5. Did you think about the potential bills: Do you really want to hurt your hand or other body parts and have to face that ridiculous co-pay or potential medical bills. Even worse, I know I have two lawyers on my team. You’re playing in New York buddy. There are just as many lawyers in this city as there are rats in Tac….well, you know my point. Are you absolutely 100% sure that the person you’re about to hit is not a lawyer or does not know of one who may sue you for assault? Think about your last time at a bar talking to your friend’s friends whom you’ve just met. How many of them were in either in finance or law?
If you can't be the buddha, be Phil Jackson.
6. You might get kicked out of the league: I’m not sure if it’s in the rules but I wouldn’t be surprised if it were. Do you really want to risk not playing in the greatest Asian hoop league where you belong? Do you really want to risk not being able to go up against the best basketball-junkies from the country? (or world, if you count the Canadians as I do) Do you really want to read the fine story summaries here but then get that feeling of emptiness/disappointment as you fail to find your name anywhere, even a DNP in that grey box score at the bottom?
7. Did you think about Adam Smith and the economics of getting kicked out: Unless you were smart enough and worked out a refund policy with your team captain or have a tremendous sponsor, it’s a sunk cost if you don’t play.
8. Did you think about why you’re consistently getting burned or out-jumped by that guy throughout the game? It’s a very simple answer. Your opponent is one of the following: a) In high school (I know at least one person of high school age to have played in a DLNY game, do you know?) b) In college or c) Just graduated from college and moved into the Big Apple not knowing any better. In other words, they’re indestructible and pain-free; they’re in the T-1000 stage of their lives. But you should also know that these kids are innocent (as in the case of (a)), so do you really want to punch that high school kid and in doing so, hurt his chances of asking the prettiest girl to the prom due to his lost tooth or black eye? As for scenarios b) and c), I beg you to think back to college. Think back to those glory days when you could play for 5 hours at the pick-up courts without stretching and still feel like king. You know very well that life only goes one way from there. DOWN. So please, don’t punch him, let their future (or current) bosses be the bad guy who dishes out the mental (and perhaps in some severe cases, physical) abuses to them. You just play the role of the mature, wise professional that people look up to.
Heck, even be C-Webb if ya must.
9. Did you think about why that guy trash-talked you throughout the game? Once again, it’s a very simple answer. Your opponent is a father who has to teach his kids important things such as morals, etiquette, reading, tying shoes laces, and dribble. He talks all day long, explaining his notion of life to his kids. Do you really want that guy to go home with a black eye? Think about the most important part of any dad’s day – that moment right before his kids go to sleep and he tells the story of how he scored the winning shot or slayed the dragon in a fantasy land while his little ones try to sleep. Think about how those kids are not going to fall asleep seeing that big black eye on their hero’s face. Think about how traumatized they’ll be. Please, think of the kids.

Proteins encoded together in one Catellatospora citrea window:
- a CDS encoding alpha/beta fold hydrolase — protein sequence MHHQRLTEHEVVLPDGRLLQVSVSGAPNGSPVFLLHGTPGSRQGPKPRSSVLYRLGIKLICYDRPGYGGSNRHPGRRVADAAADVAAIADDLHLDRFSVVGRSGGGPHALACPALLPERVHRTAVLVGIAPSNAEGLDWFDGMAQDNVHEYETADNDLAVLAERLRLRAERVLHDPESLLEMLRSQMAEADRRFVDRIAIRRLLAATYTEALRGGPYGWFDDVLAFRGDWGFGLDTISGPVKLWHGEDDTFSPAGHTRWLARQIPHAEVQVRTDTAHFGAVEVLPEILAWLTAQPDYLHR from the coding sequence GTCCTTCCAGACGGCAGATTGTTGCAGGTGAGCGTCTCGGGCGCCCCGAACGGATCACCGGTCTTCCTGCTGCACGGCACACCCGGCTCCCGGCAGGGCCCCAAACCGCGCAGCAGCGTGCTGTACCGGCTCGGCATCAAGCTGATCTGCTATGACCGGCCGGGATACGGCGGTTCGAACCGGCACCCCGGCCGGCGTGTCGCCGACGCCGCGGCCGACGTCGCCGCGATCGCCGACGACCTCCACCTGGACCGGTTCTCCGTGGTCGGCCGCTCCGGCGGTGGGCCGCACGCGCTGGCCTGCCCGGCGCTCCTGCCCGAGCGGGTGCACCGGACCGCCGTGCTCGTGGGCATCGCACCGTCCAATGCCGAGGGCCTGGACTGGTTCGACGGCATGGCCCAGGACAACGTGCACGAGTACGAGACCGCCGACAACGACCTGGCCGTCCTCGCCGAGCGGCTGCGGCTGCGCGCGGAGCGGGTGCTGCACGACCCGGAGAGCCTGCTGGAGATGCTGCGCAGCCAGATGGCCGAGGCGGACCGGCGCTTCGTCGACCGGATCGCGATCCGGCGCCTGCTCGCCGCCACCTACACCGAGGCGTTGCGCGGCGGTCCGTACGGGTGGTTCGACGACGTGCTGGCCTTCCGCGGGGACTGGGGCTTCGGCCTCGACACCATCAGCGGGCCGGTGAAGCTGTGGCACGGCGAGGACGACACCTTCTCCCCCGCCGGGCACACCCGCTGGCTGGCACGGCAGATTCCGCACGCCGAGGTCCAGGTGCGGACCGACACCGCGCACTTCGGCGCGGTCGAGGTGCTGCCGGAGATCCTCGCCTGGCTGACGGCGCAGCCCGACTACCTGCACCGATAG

10. Do you have time-outs left? If so, take yourself out. If not, do a Chris Webber. In the heat of the battle, the greatest man is the one who can remain calm and composed and see through all the emotions on the court. Please, be smart, burn a time out and sub a teammate in for you. While in the time out huddle, crack a joke or something. A “Yo Mamma” joke on one of your close teammates would actually be the greatest play you can call because no matter what you say about his mamma’s back during this moment, you know he’s still got your back until the game ends. This can greatly defuse the tension and cool you down like the currently freezing New York weather.
Now as you can see there are only ten suggestions. If you exhaust the list and decide that you still must resort to violence then here are the steps that I’d recommend you do.
If you must battle, it's okay to still Facebook that person, but refrain from this.
1) Go to the scorer’s table. Find the commissioner (if he’s not there, he’s probably taking pictures on the baseline, or ask one of the handsomely-looking DL volunteers) and say, “It’s been great, I’ve enjoyed this league a lot. However, I can no longer tolerate the situation and must use physical means to make my point.” Then tell your team captain to let him know of the situation. Perhaps apologize ahead of time for your actions because you will be dishonoring your team and shake all your teammates’ hands. (or man-hugs, either one is acceptable) Trust me, you don’t want to burn your bridges now, not in the tight-knit Asian-American basketball community.
2) Approach the future victim and ask to speak to him first. While maintaining eye contact at all time, say “bro, (cause we’re all Asian) I’m sorry but I did not agree with your actions throughout the game up to this point. I thought about this long and hard and the only solution that I can think of is pulling a Carmelo cheap-shot. I hope you and I can be friends in the future. Perhaps I can add you to my list of friends on Facebook after this incident?”
In all honesty, basketball players were not designed to be boxers as this video proves and the other NBA brawls over the years have demonstrated. It’s inevitable that Dreamleague, with all the awesome players and teams, will have intense and heated moments. But please, consider all the aforementioned things before taking things into your own hands.
For the kids...